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Wednesday, December 31, 2003
Updated: January 2, 9:10 AM ET
Spreading a little 'love' around the country

By Jay Bilas
Special to ESPN.com

For every preseason All-America candidate or all-conference selection, there are 10 underrated or under appreciated players. With 326 schools playing Division I basketball in 31 conferences or as independents, it is impossible to give every player his due. Or, as people like to say, "show them some love".

Well, in an effort to spread the love in each conference, here is a list of some of the nation's most underrated players I have seen this season:

ACC: Jamaal Levy, Wake Forest
Levy reminds me of a young James Posey. He is a long and athletic inside-outside performer. Levy averages 12.3 points, 9.3 rebounds and 1.7 steals, making him among the most versatile performers in the league, and he slips in using his length and quickness to rank among the league's best offensive rebounders. The junior is very capable defensively, and still learning the game, so he will get better. With scorers like Justin Gray, Eric Williams and Chris Paul around him, Levy can sneak around and be a dangerous player.

Atlantic 10: Jameer Nelson, Saint Joseph's
I know ... Nelson is the best point guard in America, so how could he be underrated? As good as he is, I still don't think he is appreciated for just how special of a college basketball player he is. The truth is, if Nelson played at Kentucky, Duke, North Carolina or UCLA, we would all be falling all over ourselves to put him on more magazine covers than Heidi Klum. The guy is as strong as they come, and dominates the game from the point. He averages nearly 19 points, 6 assists, 5 rebounds and nearly 4 steals per game. The only thing the senior doesn't do is shoot lights out, but he makes open shots and has to take a lot of tough shots. Nelson is a pro, and will be a darn good one.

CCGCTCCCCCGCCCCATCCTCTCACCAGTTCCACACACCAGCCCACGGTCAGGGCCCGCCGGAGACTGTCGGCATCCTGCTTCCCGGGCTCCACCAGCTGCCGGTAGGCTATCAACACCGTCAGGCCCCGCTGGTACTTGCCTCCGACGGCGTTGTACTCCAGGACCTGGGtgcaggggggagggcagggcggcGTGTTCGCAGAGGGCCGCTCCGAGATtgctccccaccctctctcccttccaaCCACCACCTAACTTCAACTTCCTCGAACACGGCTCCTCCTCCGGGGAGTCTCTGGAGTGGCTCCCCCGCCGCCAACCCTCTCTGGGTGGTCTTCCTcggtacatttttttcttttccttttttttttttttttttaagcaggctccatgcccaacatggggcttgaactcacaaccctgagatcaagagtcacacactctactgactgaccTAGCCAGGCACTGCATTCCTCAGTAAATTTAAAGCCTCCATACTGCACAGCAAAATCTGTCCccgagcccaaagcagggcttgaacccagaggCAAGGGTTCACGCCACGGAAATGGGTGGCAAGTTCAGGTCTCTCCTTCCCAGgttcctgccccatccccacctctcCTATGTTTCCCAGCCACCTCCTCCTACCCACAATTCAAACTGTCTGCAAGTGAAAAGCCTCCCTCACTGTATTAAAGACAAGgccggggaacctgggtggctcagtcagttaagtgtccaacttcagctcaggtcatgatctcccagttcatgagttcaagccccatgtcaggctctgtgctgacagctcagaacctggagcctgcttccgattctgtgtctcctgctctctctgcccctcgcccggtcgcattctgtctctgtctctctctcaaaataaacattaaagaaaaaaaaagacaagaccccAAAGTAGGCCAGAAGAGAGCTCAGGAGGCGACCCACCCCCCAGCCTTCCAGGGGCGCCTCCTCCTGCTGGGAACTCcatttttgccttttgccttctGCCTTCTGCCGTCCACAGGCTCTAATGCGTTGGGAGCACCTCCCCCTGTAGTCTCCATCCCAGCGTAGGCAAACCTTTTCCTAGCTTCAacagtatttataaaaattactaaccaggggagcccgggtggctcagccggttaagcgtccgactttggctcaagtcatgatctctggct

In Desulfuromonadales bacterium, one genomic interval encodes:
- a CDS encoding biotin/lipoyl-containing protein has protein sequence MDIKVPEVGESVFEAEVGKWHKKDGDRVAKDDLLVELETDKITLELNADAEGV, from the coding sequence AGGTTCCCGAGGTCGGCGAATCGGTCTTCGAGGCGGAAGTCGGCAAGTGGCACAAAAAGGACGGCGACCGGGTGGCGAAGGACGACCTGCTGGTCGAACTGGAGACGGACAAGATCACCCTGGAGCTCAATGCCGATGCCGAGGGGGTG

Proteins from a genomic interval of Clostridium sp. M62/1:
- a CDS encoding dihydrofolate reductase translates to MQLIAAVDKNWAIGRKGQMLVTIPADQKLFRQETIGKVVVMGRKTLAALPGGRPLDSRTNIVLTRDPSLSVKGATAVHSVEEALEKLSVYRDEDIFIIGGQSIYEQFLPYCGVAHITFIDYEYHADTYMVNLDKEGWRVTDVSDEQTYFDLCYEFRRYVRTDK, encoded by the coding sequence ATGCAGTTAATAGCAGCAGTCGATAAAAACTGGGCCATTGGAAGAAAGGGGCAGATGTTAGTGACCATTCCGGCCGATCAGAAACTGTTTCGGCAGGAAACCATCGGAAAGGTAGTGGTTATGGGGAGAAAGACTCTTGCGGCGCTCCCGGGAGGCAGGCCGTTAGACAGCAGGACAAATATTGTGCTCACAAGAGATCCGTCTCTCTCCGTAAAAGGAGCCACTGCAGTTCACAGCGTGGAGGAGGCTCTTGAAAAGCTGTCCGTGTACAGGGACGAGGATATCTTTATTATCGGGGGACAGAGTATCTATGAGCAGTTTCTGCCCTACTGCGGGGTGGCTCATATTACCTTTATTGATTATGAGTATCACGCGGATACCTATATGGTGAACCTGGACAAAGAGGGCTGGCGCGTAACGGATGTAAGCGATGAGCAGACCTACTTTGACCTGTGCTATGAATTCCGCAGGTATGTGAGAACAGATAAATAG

P.J. Tucker
P.J. Tucker
Big 12: P.J. Tucker, Texas
Tucker may be just a freshman, but he's an absolute man on the floor, not to mention a terrific college player. He may never be a pro because of his size (6-foot-5) relative to his position (power forward), but he is productive as all get out, and he works his tail off. Tucker is tough, competitive and undersized, but a relentless rebounder. One thing that coaches will tell you, you can't teach a kid to be relentless. This kid is that. Tucker averages 14.5 points, 8.5 rebounds and shoots over 65 percent from the floor. Best of all, he grabs over five offensive rebounds per game. He is a bit limited offensively right now, but Tucker is a guy you want on your team.

Big East: Andre Barrett, Seton Hall
Maybe because he came in with Omar Cook and Taliek Brown, and was compared to the great New York point guards of the past, but for whatever reason, Barrett has been overlooked for what he is -- a terrific college point guard. Barrett can make open shots, and can really pass the ball. While his decisions have always been an issue, the senior leads the Big East in assists (6.7 apg) and is among the league's leading scorers (17.6 ppg). Barrett has also made the most 3's in the Big East this season (27 of 65, 41.5 percent), and if his team continues to win, he will get the recognition he deserved as as one of the best point guards in the country.

Conference USA: Charles Gaines, Southern Miss
Gaines, at 6-7, 220 pounds, is a load to handle and one of the most productive players in the country. If a team can limit his production (17.7 ppg, 10.5 rpg), it can beat Southern Miss. So, as a result, he sees a lot of defensive attention. Gaines ranks among the league leaders in both scoring and rebounding, while shooting over 54 percent from the floor and 80 percent from the line -- making him a weapon if teams foul him. Gaines is also good defensively, and is quick enough to get steals and block shots at a good clip.